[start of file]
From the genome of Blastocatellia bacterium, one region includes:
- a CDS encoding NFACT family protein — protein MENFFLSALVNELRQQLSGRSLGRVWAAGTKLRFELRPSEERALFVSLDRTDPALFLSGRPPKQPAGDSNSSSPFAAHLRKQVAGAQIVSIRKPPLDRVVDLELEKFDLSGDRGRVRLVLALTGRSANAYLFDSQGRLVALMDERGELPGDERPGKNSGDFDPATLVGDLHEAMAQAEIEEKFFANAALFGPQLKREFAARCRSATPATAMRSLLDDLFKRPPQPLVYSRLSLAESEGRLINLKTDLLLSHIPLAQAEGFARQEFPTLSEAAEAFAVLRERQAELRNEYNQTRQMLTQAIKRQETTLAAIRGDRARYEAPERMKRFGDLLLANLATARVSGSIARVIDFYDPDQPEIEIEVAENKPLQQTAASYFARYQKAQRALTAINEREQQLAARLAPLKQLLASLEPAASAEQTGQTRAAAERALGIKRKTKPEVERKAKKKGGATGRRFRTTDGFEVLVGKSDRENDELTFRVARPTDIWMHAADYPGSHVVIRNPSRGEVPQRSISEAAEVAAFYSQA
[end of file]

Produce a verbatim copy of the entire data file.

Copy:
From the genome of Blastocatellia bacterium, one region includes:
- a CDS encoding NFACT family protein — protein MENFFLSALVNELRQQLSGRSLGRVWAAGTKLRFELRPSEERALFVSLDRTDPALFLSGRPPKQPAGDSNSSSPFAAHLRKQVAGAQIVSIRKPPLDRVVDLELEKFDLSGDRGRVRLVLALTGRSANAYLFDSQGRLVALMDERGELPGDERPGKNSGDFDPATLVGDLHEAMAQAEIEEKFFANAALFGPQLKREFAARCRSATPATAMRSLLDDLFKRPPQPLVYSRLSLAESEGRLINLKTDLLLSHIPLAQAEGFARQEFPTLSEAAEAFAVLRERQAELRNEYNQTRQMLTQAIKRQETTLAAIRGDRARYEAPERMKRFGDLLLANLATARVSGSIARVIDFYDPDQPEIEIEVAENKPLQQTAASYFARYQKAQRALTAINEREQQLAARLAPLKQLLASLEPAASAEQTGQTRAAAERALGIKRKTKPEVERKAKKKGGATGRRFRTTDGFEVLVGKSDRENDELTFRVARPTDIWMHAADYPGSHVVIRNPSRGEVPQRSISEAAEVAAFYSQA